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Community Pharmacies

Volume 611: debated on Monday 6 June 2016

The petition of residents of the UK,

Declares that local pharmacies are a vital frontline health service, forming part of the fabric of health communities across England; further that they may be forced to close as a result of Government proposals; further that this could deprive people of accessible medicines advice and other valuable support from trusted professionals; and further that it may also put more pressure on GPs and hospital services; and further that a local petition on this matter has been signed by 386 individuals.

The petitioners therefore request that the House of Commons urges the Department of Health to reassess their proposed plans and protect local pharmacies.

And the petitioners remain, etc.—[Presented by Mr Jim Cunningham, Official Report, 18 May 2016; Vol. 611, c. 1-4P.]


Observations from The Minister for Community and Social Care (Alistair Burt):

The Government agree that community pharmacy is a vital part of the NHS. We recognise the public and patient support for community pharmacies locally that this petition has demonstrated.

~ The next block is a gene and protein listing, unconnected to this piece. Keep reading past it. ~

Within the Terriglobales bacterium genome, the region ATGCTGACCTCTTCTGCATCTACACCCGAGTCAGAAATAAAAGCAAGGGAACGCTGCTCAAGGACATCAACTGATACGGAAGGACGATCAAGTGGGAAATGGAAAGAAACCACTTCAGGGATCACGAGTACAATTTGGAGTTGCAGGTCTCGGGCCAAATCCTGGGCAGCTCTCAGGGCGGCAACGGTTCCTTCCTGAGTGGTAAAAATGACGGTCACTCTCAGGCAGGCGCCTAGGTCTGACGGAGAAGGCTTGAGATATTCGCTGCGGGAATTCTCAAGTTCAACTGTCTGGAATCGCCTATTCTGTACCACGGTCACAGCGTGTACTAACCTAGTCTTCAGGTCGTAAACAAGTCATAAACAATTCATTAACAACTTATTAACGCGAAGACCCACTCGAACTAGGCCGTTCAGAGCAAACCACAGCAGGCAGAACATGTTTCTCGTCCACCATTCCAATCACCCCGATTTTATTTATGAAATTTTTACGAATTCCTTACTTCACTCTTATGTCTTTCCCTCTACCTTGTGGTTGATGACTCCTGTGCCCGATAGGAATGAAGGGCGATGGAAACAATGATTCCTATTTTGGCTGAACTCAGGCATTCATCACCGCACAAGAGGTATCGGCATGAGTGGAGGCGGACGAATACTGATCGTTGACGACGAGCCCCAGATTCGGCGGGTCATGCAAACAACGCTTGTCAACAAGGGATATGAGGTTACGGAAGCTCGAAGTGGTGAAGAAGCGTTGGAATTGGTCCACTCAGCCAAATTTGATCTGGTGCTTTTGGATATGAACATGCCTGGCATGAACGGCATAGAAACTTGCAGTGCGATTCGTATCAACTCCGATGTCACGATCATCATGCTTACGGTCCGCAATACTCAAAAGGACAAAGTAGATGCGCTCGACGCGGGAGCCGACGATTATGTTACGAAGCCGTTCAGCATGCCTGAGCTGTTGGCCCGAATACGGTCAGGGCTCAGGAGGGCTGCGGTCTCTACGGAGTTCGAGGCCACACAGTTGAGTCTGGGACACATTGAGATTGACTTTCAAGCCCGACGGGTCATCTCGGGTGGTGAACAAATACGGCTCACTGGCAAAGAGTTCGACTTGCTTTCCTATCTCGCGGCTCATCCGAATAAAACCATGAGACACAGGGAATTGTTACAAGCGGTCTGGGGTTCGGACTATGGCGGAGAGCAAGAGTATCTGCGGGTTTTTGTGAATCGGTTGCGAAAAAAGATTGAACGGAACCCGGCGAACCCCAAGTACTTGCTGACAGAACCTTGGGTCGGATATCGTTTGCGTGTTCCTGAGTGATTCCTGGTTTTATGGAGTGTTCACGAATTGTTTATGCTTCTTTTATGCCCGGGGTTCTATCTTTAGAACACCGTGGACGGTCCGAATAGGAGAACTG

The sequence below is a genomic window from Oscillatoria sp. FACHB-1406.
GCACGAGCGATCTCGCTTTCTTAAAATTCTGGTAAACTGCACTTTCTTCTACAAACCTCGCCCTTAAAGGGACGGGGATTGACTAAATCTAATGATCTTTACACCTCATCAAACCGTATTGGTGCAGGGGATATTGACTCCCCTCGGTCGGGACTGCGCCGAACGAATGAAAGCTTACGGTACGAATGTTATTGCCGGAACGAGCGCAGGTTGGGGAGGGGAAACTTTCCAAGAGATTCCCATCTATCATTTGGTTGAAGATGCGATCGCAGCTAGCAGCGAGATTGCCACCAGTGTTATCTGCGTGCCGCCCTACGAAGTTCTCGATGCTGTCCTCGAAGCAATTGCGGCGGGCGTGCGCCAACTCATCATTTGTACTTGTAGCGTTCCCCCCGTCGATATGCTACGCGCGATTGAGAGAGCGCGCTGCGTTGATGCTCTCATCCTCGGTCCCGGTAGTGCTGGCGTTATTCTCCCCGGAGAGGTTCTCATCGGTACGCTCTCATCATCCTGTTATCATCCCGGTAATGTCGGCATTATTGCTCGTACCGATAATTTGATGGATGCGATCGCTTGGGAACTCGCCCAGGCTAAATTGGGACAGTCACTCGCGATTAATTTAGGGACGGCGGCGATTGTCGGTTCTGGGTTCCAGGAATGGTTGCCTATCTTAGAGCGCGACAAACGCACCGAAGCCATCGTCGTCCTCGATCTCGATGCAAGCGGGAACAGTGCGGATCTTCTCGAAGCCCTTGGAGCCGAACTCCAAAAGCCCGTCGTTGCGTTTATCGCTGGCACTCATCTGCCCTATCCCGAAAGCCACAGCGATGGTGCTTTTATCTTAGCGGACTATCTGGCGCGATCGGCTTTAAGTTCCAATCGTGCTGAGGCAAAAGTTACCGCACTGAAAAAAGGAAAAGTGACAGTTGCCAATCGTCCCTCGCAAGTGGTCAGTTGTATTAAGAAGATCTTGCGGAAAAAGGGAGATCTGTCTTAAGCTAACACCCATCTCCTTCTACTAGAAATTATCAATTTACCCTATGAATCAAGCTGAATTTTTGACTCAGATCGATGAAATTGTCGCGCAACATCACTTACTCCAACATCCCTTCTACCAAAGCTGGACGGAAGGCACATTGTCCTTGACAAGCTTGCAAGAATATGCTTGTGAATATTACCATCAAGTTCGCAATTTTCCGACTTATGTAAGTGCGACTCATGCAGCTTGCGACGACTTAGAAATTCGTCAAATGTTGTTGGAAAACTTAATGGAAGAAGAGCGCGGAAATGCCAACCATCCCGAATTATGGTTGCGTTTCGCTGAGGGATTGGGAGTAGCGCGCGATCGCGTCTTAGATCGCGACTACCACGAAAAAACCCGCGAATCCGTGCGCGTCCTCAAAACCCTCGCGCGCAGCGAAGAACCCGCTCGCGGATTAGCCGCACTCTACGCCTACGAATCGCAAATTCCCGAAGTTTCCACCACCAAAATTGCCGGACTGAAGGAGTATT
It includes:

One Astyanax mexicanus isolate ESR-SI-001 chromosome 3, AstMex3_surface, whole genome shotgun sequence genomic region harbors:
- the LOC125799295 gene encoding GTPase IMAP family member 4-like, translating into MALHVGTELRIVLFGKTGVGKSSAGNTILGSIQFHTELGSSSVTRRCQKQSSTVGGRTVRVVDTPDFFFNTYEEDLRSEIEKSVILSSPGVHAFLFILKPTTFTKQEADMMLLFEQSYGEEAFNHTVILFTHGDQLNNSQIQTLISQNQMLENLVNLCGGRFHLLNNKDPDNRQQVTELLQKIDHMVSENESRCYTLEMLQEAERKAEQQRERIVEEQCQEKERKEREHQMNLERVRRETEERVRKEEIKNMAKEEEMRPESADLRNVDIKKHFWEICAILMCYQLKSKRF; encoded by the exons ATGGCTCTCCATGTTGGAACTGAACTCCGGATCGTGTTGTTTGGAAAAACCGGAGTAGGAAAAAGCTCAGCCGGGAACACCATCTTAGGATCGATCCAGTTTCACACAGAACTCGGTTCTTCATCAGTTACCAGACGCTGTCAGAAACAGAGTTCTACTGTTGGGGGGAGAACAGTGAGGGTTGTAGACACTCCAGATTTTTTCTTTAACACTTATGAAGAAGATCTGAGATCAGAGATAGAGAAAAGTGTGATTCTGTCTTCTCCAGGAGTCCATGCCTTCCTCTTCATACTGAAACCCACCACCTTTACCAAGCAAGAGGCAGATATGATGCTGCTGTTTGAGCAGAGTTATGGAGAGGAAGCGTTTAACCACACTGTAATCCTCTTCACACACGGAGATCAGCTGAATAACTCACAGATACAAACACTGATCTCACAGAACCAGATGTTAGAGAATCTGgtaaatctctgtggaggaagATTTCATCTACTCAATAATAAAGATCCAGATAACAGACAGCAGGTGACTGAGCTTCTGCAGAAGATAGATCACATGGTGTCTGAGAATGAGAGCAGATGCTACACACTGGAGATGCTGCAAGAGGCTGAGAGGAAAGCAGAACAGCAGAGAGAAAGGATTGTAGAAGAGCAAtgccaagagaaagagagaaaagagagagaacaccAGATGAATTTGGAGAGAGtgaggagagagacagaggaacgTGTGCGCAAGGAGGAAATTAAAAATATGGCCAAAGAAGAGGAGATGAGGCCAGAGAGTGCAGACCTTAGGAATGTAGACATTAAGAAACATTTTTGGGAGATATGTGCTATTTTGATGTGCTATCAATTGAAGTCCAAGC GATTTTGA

We want to see a high quality community pharmacy service that is properly integrated into primary care and public health in line with the Five Year Forward View.

Our proposals are about ensuring we have a modern, efficient community pharmacy sector in England offering patient choice, easier access and fit for the future as well as today.

We have sought to encourage contributions from all stakeholders, including patients and the public, to help inform our discussions with the PSNC during the public phase of the consultation. This ended on 24 May. We will certainly take account of the views of the patients and public who signed this petition.

We are now entering a new confidential phase of the consultation process. We will continue to discuss the proposals with the Pharmaceutical Services Negotiating Committee (PSNC) and hold a final round of confidential discussions with other key stakeholders.

The Government are committed to maintaining access to pharmacies and pharmacy services and believe efficiencies can be made within community pharmacy without compromising the quality of services or public access to them. Our aim is to ensure that those community pharmacies upon which people depend continue to thrive. That is why we have been consulting on a pharmacy access scheme, which will provide more NHS funds to certain pharmacies compared with others, considering factors such as location and the health needs of the local population.

Our proposals are about improving services for patients and the public and securing efficiencies and savings. A consequence may be the closure of some pharmacies but that is not our aim.

We want to promote the use of online, click and collect, or home delivery models to enable patient choice whilst at the same time maintaining a network of community pharmacies for face to face high quality clinically and public health focused services.

We want to transform the system to deliver efficiency savings and ensure the model of community pharmacy reflects patient and public expectations and developments in technology.